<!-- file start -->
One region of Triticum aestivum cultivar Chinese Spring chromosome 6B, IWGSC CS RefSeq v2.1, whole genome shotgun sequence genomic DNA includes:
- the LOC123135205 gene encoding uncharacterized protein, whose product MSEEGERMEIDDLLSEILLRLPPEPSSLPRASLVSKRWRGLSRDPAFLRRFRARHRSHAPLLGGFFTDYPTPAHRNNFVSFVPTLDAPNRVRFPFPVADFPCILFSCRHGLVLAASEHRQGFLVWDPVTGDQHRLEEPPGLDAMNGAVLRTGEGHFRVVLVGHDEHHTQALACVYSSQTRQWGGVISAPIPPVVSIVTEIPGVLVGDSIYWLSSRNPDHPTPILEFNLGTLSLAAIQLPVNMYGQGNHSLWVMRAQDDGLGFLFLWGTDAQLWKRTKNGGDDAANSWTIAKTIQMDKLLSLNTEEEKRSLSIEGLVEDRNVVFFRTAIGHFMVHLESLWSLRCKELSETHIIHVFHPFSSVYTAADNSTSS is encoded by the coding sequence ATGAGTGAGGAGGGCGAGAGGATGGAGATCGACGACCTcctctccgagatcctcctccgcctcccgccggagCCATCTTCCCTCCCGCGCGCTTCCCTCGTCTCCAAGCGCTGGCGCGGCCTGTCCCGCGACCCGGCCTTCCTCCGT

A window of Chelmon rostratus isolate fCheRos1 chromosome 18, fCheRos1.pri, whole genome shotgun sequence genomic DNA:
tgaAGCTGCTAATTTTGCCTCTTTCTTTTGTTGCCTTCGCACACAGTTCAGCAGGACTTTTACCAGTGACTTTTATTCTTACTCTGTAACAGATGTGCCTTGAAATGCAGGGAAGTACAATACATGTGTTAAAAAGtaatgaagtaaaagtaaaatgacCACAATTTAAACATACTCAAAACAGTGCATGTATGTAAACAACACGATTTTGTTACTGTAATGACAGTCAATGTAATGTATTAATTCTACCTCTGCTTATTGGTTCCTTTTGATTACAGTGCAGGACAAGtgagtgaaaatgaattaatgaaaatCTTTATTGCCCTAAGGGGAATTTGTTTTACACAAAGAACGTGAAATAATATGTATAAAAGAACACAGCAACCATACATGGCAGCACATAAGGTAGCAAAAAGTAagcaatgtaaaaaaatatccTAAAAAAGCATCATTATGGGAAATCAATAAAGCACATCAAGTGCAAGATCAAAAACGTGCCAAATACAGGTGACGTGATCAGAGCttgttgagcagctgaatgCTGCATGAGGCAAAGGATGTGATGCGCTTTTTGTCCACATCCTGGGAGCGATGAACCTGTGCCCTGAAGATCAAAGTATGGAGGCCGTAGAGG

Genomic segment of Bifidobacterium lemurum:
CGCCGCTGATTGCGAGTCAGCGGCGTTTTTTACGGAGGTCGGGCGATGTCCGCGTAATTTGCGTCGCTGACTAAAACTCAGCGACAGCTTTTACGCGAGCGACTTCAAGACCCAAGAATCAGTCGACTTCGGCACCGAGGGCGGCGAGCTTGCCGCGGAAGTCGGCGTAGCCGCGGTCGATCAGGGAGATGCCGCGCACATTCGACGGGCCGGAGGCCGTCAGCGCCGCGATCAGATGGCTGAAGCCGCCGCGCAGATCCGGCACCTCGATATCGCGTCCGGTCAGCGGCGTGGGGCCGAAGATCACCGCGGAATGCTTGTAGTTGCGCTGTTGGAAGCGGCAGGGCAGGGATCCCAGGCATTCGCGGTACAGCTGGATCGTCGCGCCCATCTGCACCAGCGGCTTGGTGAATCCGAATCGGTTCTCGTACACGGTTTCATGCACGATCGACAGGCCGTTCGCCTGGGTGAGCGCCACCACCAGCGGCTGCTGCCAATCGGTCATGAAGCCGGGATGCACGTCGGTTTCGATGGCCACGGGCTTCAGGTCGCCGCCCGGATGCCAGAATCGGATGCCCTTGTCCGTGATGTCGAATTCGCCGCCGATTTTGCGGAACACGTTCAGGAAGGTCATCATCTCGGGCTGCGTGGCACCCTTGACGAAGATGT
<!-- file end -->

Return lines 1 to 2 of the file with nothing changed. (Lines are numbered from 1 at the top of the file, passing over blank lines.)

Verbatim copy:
One region of Triticum aestivum cultivar Chinese Spring chromosome 6B, IWGSC CS RefSeq v2.1, whole genome shotgun sequence genomic DNA includes:
- the LOC123135205 gene encoding uncharacterized protein, whose product MSEEGERMEIDDLLSEILLRLPPEPSSLPRASLVSKRWRGLSRDPAFLRRFRARHRSHAPLLGGFFTDYPTPAHRNNFVSFVPTLDAPNRVRFPFPVADFPCILFSCRHGLVLAASEHRQGFLVWDPVTGDQHRLEEPPGLDAMNGAVLRTGEGHFRVVLVGHDEHHTQALACVYSSQTRQWGGVISAPIPPVVSIVTEIPGVLVGDSIYWLSSRNPDHPTPILEFNLGTLSLAAIQLPVNMYGQGNHSLWVMRAQDDGLGFLFLWGTDAQLWKRTKNGGDDAANSWTIAKTIQMDKLLSLNTEEEKRSLSIEGLVEDRNVVFFRTAIGHFMVHLESLWSLRCKELSETHIIHVFHPFSSVYTAADNSTSS is encoded by the coding sequence ATGAGTGAGGAGGGCGAGAGGATGGAGATCGACGACCTcctctccgagatcctcctccgcctcccgccggagCCATCTTCCCTCCCGCGCGCTTCCCTCGTCTCCAAGCGCTGGCGCGGCCTGTCCCGCGACCCGGCCTTCCTCCGT